On the use and abuse of Technology and its Management from the perspective of an academic at UCL specialising in Project Management, Systems Engineering and Space Science/Technology.

Friday, October 29, 2004

The System is the Project.

and the Project is the System.

Two of my (sucessful) Systems Engineering MSc students had this to say about system development projects, from different angles:
The architecture of a system and the organisation of that work are fundamentally interdependant.

Well, duur. Aside from the obvious, we spoke at length about the two sub-systems: the product side and the project side. Like all systems, you don't want to optimise any one part, but the whole.

Here's another case: software (specfically, database) development at Flickr (a burgeoning product, with a comparatively tiny dev-team). Sometimes the usual quality criteria on the product side may be better compromised if you want to achieve desirable behaviours on the project side. Ergo, by way of interconnected, don't bother normalising your data tables like you were told in college.

Wednesday, October 20, 2004

Starting research

Setting out a research agenda is hard. I should know. It's possible (probable) that if there's the freedom to spend time doing any research at all -- if the effort it's not results-driven -- then the initial directions are hard to define. That can lead to difficulties in making the final stages of the work yield value for the numerous stakeholders. These difficulties are endemic to Masters and Doctoral theses but are common in "higher", team-oriented, research efforts too.

Some work and proposals flowing near me have crystallised some views and criteria, all of them pretty obvious and well-known:

  • In the beginning, seek to define the terminology and knowledge landscape under study. This establishes a beginning place.
  • Have a working hypothesis (Proposition A), and work for or against it (transforming it into Truth A). This is an initial direction. Even though it may be a stalking-horse, it should be conceivable that demonstrating the hypothesis could be a goal of the research.
  • Tools (e.g. Tool A) you acquire to deal with knowledge and statements shouldn't be an end in themselves.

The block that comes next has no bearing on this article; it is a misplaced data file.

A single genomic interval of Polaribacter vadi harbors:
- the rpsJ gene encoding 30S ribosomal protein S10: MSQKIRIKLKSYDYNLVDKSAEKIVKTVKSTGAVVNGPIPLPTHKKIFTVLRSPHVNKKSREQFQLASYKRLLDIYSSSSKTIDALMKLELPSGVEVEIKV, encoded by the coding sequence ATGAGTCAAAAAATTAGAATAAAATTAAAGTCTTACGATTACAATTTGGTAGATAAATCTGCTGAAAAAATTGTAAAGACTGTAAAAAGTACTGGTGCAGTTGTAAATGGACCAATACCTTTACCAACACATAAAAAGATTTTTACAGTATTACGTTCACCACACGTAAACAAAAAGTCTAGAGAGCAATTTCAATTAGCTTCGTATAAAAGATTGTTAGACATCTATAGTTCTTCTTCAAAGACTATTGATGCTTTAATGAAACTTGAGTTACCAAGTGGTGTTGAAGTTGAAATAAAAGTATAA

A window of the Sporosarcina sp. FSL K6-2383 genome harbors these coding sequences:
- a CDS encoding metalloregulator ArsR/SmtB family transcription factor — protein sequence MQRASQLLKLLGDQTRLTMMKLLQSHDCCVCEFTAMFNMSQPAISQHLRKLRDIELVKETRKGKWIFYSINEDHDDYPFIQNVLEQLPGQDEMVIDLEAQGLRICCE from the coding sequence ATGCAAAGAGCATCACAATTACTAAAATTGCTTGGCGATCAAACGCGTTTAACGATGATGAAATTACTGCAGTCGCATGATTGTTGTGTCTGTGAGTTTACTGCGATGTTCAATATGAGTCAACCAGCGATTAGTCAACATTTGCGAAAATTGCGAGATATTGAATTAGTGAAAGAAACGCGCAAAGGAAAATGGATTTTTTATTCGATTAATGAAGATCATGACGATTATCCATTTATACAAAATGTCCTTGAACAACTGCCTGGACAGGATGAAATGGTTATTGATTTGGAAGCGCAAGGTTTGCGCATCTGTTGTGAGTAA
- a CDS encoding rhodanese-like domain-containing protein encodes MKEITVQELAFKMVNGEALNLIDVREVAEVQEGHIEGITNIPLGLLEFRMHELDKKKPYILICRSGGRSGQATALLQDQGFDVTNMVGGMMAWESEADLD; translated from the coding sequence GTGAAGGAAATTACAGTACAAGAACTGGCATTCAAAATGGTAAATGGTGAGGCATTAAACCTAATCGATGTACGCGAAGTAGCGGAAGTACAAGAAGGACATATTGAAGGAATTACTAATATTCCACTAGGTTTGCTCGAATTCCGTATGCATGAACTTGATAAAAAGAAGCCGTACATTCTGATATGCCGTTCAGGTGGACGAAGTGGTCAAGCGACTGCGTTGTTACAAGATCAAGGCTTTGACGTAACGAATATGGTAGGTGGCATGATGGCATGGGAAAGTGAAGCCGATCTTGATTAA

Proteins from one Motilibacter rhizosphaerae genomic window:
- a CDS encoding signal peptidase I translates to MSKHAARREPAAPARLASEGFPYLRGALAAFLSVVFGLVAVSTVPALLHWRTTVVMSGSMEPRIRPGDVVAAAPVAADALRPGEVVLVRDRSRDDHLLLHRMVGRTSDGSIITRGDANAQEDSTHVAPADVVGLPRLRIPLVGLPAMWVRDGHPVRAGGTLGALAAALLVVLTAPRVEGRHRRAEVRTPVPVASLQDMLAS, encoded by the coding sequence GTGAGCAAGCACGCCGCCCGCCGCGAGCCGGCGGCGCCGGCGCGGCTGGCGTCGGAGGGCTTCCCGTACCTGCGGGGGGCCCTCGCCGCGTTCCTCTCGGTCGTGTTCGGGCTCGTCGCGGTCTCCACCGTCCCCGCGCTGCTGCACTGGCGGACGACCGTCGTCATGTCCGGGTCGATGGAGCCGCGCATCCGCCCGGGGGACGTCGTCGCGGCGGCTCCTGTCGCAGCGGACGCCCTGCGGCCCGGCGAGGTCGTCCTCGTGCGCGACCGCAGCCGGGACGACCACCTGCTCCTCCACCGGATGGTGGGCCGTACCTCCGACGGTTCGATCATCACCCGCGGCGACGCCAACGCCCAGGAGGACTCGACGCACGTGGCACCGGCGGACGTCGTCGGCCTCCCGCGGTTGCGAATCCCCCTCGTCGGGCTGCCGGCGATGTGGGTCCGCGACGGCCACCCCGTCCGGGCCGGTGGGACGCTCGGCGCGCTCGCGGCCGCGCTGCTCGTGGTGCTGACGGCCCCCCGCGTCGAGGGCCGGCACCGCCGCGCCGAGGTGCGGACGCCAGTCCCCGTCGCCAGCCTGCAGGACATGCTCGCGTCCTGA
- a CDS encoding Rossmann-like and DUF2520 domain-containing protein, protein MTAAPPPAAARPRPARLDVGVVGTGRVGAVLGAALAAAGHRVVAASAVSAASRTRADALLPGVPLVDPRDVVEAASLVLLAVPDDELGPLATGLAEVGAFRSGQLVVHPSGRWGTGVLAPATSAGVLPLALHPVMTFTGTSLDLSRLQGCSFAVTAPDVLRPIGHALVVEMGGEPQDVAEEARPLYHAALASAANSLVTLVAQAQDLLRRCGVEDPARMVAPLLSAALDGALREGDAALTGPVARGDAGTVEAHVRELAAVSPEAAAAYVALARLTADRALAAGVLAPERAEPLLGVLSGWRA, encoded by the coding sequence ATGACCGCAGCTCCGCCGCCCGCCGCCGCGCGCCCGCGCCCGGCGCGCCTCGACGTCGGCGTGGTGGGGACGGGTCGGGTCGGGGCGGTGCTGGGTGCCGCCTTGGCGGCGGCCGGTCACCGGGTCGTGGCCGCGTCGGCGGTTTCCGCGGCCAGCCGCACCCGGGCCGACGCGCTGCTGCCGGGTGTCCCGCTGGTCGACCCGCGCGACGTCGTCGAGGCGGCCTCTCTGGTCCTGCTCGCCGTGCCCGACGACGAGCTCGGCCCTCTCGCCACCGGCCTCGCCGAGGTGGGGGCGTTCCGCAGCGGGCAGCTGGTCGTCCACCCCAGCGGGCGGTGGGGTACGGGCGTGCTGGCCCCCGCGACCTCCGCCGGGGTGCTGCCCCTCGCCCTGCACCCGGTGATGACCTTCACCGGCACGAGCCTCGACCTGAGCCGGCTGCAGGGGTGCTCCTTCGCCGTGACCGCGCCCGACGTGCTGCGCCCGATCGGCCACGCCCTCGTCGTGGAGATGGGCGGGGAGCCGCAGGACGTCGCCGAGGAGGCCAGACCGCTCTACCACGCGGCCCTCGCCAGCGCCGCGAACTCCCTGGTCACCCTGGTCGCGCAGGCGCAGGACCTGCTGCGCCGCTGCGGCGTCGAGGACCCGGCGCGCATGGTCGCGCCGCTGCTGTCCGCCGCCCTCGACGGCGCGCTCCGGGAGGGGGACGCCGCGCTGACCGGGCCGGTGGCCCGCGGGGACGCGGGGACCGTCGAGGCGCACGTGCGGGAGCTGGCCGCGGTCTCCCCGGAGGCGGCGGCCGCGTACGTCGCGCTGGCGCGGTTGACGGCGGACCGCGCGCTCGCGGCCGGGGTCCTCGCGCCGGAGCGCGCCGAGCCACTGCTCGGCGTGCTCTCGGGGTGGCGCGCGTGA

• Be prepared to abandon the hypothesis if it looks inappropriate to what can be found. Don't proceed without forming a new one (Proposition/Truth B).
  • At a later stage, you might be fed up with hypotheses (too many of them, self-evident by now, etc) and may wish to progress towards demonstrating a usable product (Tool B). That's fine, but again, don't abandon the hypothesis/es until you can define B's characteristics.
  • Keep defining the targets of the proofs and products in terms that the audience of the research will value (this does not necessarily mean that ready Applications are always required).
What's most important? If you come away with a Tool B, then that's something in itself. Then, less vitally, Truth B, then Truth A. Tool-A's are incidental (but creditworthy). The whole thing is creditworthy if the above paradigm is followed adeptly.

This article has turned into Marking Research, which is as it should be, since Specification must always have its own Evaluation in mind.

Thursday, October 14, 2004

Small tools

I was having a discussion about how PM syllabi are becoming full of trophy topics, straining new entrants to the field with a weight of learning objectives. A sign of maturity? Not necessarily. Mature thinking might be about letting go of childish ideas, keeping what you really need. Hence: let go of monetary flow control routines; grasp the idea of measured work value.

A bunch of stuff I've come across recently seems to be about light toolsets. Some of this from Innovation Weblog.

Mayomi is a web application for mind maps. Not very rich yet, and certainly not dynamic. When I pick up a tool I expect to be able to mess around with scenarios, rather than document perfected thoughts (the essential fact that makes thinking with Excel different from declaring with Word). One to watch. The developer makes the most of post-HTML web tech.

Another Flashy thing is Webnote. I've set up a space for Double Loop, with a topic in tool use in Project Management for us to try. This is sooo simple (emulated stickies) yet potentially powerful. Please, get involved at Loop2, Surface1, or use its XML feed to keep in touch.

And finally, Basecamp is a web-service oriented towards project management. Rather than produce scientifically intense charts and diagrams, it focusses on making communication between collaborators and clients easy, coupled with deadline-sensitive displays. Certainly easy to jump on if you know blogs - its spools projects out to RSS feeds and everything. Cheap too, if you compare it to hulks like Project, which if truth be known tend to paralyse the analysts and isolate the manager.

Now, off you go to Loop2Surface1. I'll buy you a drink if you correct my spelling mistakes, two if you add a Note that kicks the topic.

Sunday, October 10, 2004

Large construction

Large construction
Large construction,
originally uploaded by Drift Words.
or small construction? Smashy or Nicey?

Sometimes, our PM students don't quite get it. "Why are we playing with kids' toys?" Others just get on with it. Warming up the brain is a key element of this game, regardless of the PM lessons. We like this game, despite all the yelling we have to do.

Here, however, I'd like to point out that the Risk v Scope dilemma is plain to see.